Thoroughly reworked from the hoary, 1970s-era Sportvan popular with housepainters and electricians, the Express (alongside its identical GMC Savana stablemate) was significantly reworked for 1996. It rode on a new platform and packed improved, Vortec-branded engines inside the more crisply folded sheetmetal -- though we have to stop short of calling the Express handsome. And, as is the case with most full-size vans, product cycles are long (GM still offers this van on an updated version of the same basic platform) and amenities can be downright Spartan, if you want them to be.

Riding on a 10-inch-longer wheelbase, the Express was 14 inches longer than its predecessor in the basic half- and 3/4-ton guise. The longest model, with a one-ton rating, a whopping 155-inch wheelbase, and spanning an impressive 239 inches bumper to bumper, provides room for up to 15 passengers. That's handy if you manage a fast-pitch softball team, for example. The various permutations of seating arrangements, wheelbases, number and placement of windows"in short, all the varietal requirements of a vehicle in this class -- make discussion here impossible. But let's say this: The two most common iterations were full-passenger vans, the kind that take you to the Ramada from the airport, and commercial vans, empty inside except for your tools. Half-, 3/4- and one-ton examples were built throughout the Express' long run -- and still are today.

New engines for 1996 included a trio of Vortec engines: The now-familiar 4.3-liter V-6 was rated at 195 horsepower, the 5.0-liter V-8 packed 220 horsepower, and the evergreen 5.7-liter V-8 managed 250 horsepower. The only transmission was a four-speed automatic. Bad luck for the hippies who longed for a straight-six with a three-on-the-tree trans. For 2003, Chevy upped the ante with bigger, more powerful engines. The 4.3-liter V-6 was up to 200 horsepower, and the 5.3-liter V-8 put down 285 horsepower for the half-ton Express. The 2500 model (3/4-ton) received a 4.8-liter V-8 (285 horsepower) and the brawny 6.0-liter V-8 (300 horsepower). All-wheel drive became available this same year, for the 1500 and 2500 models. In 2006, Chevy began to offer the Duramax diesel V-8 in the heavy-duty models.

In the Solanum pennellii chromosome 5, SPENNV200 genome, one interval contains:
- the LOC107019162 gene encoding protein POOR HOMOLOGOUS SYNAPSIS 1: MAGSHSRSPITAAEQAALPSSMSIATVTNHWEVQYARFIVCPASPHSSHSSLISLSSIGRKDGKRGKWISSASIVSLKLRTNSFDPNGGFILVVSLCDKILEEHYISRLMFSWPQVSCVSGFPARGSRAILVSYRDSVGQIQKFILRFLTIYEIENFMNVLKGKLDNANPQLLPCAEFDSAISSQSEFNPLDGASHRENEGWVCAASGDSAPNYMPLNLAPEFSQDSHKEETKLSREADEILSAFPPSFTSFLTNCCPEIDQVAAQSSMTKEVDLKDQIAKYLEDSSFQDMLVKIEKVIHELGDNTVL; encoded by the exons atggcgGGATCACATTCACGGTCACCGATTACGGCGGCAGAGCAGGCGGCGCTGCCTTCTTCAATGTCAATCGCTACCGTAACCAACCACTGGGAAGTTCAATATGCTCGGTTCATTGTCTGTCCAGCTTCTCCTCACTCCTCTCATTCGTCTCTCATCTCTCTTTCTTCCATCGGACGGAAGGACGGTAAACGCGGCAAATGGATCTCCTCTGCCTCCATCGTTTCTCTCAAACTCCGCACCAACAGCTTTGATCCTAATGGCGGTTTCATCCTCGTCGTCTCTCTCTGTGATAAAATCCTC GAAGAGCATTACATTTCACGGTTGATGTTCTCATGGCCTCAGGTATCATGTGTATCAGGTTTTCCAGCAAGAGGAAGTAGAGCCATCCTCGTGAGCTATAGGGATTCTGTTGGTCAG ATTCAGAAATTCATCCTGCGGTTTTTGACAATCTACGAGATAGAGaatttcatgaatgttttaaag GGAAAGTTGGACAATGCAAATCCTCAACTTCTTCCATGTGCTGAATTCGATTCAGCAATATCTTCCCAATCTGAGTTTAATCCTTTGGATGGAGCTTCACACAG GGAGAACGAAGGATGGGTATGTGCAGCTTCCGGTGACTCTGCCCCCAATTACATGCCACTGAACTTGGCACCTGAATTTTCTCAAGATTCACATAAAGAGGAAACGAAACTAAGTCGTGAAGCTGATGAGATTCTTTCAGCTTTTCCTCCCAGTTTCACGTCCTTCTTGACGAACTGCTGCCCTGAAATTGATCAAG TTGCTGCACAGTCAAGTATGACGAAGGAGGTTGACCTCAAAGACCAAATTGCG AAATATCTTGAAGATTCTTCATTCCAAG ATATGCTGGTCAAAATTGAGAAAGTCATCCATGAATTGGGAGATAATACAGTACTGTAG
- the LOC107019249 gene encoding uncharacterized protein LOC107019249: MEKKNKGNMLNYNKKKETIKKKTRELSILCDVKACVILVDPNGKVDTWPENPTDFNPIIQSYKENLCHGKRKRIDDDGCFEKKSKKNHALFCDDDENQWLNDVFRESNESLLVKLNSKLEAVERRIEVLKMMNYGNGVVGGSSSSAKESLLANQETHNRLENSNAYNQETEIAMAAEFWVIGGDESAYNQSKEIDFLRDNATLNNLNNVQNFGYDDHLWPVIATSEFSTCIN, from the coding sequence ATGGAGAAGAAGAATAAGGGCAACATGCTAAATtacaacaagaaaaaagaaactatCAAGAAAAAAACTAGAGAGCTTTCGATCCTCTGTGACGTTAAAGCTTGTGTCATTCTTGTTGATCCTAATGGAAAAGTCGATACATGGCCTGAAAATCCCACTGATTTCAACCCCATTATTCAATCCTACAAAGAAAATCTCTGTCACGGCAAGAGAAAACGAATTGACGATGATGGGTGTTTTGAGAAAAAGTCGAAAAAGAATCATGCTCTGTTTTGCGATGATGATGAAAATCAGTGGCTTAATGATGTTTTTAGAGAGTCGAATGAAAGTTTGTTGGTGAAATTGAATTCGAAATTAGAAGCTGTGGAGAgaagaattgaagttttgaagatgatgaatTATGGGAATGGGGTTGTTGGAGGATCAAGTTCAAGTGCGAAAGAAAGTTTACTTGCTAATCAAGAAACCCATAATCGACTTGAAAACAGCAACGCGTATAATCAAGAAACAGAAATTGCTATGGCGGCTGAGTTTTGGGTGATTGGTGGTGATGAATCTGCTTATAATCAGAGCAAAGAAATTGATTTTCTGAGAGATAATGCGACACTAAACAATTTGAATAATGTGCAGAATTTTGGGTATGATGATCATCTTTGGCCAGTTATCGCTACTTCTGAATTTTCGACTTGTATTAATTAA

Research into the maintenance needs of the Express/Savana is complicated by the facts of its workaday life; fleet vehicles are by nature beat upon and uncared for. Even so, a few common threads are apparent: The interior furnishings of even the civilian models are subpar, per owners, and the braking system is prone to high wear rates. Early Expresses were subject to a variety of engine- and chassis-related electrical gremlins. The later vehicles have proved more reliable, as the General slowly improved its quality control. In simple terms, buy the newest one you can afford and avoid ex-fleet vehicles unless the budget absolutely dictates it.

Body type 3-door full-size van
Drivetrain Front engine, RWD/4WD
Airbags Dual front
Engines 4.3L/195-200-hp OHV V-6; 4.8L/285-hp OHV V-8; 5.3L/285-300-hp OHV V-8; 5.7L/250-hp OHV V-8; 6.0L/300-345-hp OHV V-8; 6.6L/250-hp OHV turbodiesel V-8
Brakes, f/r Disc/drum, ABS (disc/disc 2003-on)
Price range, whlsl/ret (IntelliChoice) $2028/$4127 (1996 G10 1500); $15,523/$21,073 (2008 3500 Passenger)
Recalls Too many to list; see
NHTSA frontal impact rating, driver/pass 5 stars/5 stars (first tested 2005 model year)